Your hands can be in any of these three positions:
- Hands cupped: place right hand over left hand, palms upwards, and lay them on your lap.
- Hands clasped: Clasp your hands gently by interlocking your fingers. Lay your hands on your lap.
- Chin Mudra: Use your thumb and first finger to form a circle. Rest your hands on your knees.
Meditation tips & tricks
- Regularity of time, place and practice are important. Regularity conditions the mind to slow down its activities with less effort.
- The most effective times are dawn and dusk, when the atmosphere is charged with a special spiritual force called Braham Muhurta, the auspicious time. If it is not possible to sit for meditation at these times, choose an hour when you are not involved in daily activities and a time when the mind is apt to be calm.
- Try to have a separate room for meditation. As meditation is repeated, the powerful vibrations will be felt in the atmosphere.
- Sit facing North or East to take advantage of favorable magnetic vibrations.
- Before you begin, command the mind to be quiet for a specific duration of time.
- Consciously regulate the breath. Begin with five minutes of deep abdominal breathing to bring oxygen to the brain. Then slow it down to an imperceptible rate.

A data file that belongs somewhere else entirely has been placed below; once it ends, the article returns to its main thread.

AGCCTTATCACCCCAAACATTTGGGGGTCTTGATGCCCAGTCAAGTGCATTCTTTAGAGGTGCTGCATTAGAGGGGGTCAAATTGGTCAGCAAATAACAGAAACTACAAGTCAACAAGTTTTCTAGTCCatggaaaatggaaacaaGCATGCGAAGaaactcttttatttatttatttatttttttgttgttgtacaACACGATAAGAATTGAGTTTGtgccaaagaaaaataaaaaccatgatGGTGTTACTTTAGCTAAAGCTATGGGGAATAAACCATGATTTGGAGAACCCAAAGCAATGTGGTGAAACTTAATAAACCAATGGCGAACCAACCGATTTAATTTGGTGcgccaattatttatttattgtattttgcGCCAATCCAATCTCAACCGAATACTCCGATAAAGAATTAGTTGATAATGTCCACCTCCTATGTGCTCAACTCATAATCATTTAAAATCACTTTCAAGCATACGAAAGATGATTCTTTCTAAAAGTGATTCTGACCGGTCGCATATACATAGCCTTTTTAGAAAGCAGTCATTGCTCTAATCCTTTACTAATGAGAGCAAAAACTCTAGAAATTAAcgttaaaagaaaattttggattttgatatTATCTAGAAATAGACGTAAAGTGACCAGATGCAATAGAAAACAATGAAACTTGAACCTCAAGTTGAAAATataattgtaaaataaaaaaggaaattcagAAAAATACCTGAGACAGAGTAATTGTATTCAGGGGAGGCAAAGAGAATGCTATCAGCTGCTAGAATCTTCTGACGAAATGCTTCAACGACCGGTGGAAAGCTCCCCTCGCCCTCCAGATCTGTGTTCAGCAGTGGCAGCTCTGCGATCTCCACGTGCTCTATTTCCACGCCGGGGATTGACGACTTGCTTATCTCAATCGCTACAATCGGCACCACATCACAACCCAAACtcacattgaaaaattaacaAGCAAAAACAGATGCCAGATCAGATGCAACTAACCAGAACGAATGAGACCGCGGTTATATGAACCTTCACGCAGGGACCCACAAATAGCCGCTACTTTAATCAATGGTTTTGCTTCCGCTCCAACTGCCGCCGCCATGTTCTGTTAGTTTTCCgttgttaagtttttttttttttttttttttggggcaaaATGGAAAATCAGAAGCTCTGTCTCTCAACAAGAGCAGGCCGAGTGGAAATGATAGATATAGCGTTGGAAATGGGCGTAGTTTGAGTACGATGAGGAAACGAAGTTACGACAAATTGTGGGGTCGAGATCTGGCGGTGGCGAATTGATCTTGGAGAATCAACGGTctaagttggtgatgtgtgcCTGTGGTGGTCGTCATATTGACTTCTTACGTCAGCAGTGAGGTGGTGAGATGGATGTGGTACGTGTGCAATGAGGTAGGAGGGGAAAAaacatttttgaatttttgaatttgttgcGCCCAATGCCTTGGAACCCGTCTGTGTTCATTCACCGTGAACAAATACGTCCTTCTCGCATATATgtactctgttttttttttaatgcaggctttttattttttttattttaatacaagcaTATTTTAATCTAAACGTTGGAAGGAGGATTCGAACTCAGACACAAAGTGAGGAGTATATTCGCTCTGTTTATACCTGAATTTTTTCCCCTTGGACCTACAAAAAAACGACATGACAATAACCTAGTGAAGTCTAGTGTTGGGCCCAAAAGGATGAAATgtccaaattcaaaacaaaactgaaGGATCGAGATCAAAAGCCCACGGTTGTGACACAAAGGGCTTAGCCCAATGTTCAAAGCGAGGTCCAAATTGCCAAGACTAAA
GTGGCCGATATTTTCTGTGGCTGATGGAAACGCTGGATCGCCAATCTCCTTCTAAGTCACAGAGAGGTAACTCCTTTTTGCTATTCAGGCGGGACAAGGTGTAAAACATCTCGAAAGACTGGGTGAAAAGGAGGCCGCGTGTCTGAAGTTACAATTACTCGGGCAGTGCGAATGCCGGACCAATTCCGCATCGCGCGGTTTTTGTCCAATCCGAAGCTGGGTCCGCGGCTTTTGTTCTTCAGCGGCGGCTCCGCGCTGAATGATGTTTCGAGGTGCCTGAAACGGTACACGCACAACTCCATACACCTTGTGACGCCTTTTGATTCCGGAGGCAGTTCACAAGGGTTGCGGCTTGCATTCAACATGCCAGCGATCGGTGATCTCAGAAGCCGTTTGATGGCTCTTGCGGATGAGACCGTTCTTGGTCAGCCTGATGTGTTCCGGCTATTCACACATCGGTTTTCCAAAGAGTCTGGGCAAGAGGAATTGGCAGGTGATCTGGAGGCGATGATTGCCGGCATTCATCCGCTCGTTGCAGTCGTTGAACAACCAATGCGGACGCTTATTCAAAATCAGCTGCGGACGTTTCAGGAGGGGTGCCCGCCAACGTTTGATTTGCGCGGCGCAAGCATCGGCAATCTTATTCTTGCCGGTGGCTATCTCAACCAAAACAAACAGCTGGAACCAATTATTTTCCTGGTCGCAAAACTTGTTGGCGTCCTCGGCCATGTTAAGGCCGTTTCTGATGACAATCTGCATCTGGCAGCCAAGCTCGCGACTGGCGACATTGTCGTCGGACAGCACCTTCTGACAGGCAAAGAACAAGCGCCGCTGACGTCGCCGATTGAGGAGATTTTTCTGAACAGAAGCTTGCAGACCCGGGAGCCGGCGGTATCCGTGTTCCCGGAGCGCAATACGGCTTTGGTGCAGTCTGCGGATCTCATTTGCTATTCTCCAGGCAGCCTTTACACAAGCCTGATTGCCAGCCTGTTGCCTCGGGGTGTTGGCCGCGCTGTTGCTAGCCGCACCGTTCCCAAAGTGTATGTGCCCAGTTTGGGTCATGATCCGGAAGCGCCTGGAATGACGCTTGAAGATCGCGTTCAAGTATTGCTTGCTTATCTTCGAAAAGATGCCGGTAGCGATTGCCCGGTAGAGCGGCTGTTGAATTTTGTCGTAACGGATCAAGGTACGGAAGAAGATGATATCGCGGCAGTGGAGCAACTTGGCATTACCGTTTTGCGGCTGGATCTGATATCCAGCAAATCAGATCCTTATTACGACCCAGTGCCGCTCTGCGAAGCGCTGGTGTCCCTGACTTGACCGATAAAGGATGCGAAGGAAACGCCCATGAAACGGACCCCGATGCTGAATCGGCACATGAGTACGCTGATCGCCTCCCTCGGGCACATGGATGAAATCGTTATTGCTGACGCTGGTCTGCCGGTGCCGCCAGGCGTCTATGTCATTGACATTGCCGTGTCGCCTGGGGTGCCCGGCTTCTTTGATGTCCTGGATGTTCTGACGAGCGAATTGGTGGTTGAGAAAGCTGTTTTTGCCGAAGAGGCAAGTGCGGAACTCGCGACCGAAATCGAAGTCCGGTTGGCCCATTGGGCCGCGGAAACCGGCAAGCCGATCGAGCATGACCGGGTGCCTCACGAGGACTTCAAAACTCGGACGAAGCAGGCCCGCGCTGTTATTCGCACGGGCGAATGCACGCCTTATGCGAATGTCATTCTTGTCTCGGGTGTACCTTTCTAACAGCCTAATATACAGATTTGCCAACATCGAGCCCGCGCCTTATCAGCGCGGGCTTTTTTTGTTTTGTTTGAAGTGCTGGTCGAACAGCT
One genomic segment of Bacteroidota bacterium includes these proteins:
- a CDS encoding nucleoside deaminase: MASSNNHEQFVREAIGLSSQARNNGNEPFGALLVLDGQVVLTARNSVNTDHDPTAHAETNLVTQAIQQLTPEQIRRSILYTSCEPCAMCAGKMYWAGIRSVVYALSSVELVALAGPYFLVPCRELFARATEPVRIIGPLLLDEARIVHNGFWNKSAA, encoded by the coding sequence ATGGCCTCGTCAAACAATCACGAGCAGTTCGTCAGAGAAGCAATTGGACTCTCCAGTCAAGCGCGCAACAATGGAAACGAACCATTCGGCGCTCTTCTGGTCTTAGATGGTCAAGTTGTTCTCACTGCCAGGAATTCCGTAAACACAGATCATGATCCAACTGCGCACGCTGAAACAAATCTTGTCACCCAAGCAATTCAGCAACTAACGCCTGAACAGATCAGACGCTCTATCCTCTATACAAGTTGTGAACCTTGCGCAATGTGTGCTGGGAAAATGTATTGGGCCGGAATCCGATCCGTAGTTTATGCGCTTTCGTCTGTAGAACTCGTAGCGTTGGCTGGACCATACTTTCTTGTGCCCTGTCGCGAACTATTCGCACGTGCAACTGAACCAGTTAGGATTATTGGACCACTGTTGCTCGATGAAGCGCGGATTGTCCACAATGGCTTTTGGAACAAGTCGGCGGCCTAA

- Breathe with rhythm. Regulating the breath helps to regulate the flow of Prana - the vital energy.
- Allow the mind to wander at first. It will jump around, but will eventually become concentrated.
- Do not force the mind to be still, as this will set in motion additional brain waves, hindering meditation.
- Select a focal point on which the mind may rest. For people who are intellectual by nature, this may be the Ajna Chakra, the point between the eyebrows. For those who are more emotional, I recommend to use the Anahata or Heart Chakra. At first you can try both and stick to the more comfortable one for you. Do not change the focal point after knowing which suits you better.
- Focus on a Diety you believe in or an uplifting object, holding the image between your eyebrows. If using a Mantra, repeat it mentally and coordinate repetition with the breath. If you do not have a personalized Mantra, use OM. Although mental repetition is stronger, the Mantra may be repeated aloud if one becomes drowsy. Repeat the same Mantra, do not change it.
- Repetition will lead to pure thought, in which sound vibration (vocal repetition) merges with the thought vibration.
- With practice, duality disappears and Samadhi, the super conscious state, is reached. Do not become impatient, this takes a long time.
- In Samadhi one rests in the state of bliss in which the knower, the knowledge, and the known become one. This is the super conscious state reached by mystics.
If you are able to maintain this habit by meditating for 20 to 30 minutes daily, you will be able to face life with peace and spiritual strength. Your mind will likely become calmer and more focused. .